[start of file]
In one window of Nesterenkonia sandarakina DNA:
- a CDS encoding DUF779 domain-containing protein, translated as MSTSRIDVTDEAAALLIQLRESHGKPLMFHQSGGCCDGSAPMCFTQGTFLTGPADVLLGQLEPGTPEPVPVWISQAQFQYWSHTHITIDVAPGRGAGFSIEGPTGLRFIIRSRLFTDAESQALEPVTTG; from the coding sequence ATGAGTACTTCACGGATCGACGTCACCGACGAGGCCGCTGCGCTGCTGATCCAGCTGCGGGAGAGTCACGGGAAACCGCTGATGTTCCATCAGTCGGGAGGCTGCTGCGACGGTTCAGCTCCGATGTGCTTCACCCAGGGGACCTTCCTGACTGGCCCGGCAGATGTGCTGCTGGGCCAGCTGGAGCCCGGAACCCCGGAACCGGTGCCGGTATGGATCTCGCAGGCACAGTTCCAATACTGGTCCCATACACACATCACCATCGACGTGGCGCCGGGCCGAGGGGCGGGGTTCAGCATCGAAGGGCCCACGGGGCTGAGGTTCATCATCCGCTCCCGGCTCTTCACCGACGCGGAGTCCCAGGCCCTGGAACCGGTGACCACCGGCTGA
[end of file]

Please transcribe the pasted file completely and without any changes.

In one window of Nesterenkonia sandarakina DNA:
- a CDS encoding DUF779 domain-containing protein, translated as MSTSRIDVTDEAAALLIQLRESHGKPLMFHQSGGCCDGSAPMCFTQGTFLTGPADVLLGQLEPGTPEPVPVWISQAQFQYWSHTHITIDVAPGRGAGFSIEGPTGLRFIIRSRLFTDAESQALEPVTTG; from the coding sequence ATGAGTACTTCACGGATCGACGTCACCGACGAGGCCGCTGCGCTGCTGATCCAGCTGCGGGAGAGTCACGGGAAACCGCTGATGTTCCATCAGTCGGGAGGCTGCTGCGACGGTTCAGCTCCGATGTGCTTCACCCAGGGGACCTTCCTGACTGGCCCGGCAGATGTGCTGCTGGGCCAGCTGGAGCCCGGAACCCCGGAACCGGTGCCGGTATGGATCTCGCAGGCACAGTTCCAATACTGGTCCCATACACACATCACCATCGACGTGGCGCCGGGCCGAGGGGCGGGGTTCAGCATCGAAGGGCCCACGGGGCTGAGGTTCATCATCCGCTCCCGGCTCTTCACCGACGCGGAGTCCCAGGCCCTGGAACCGGTGACCACCGGCTGA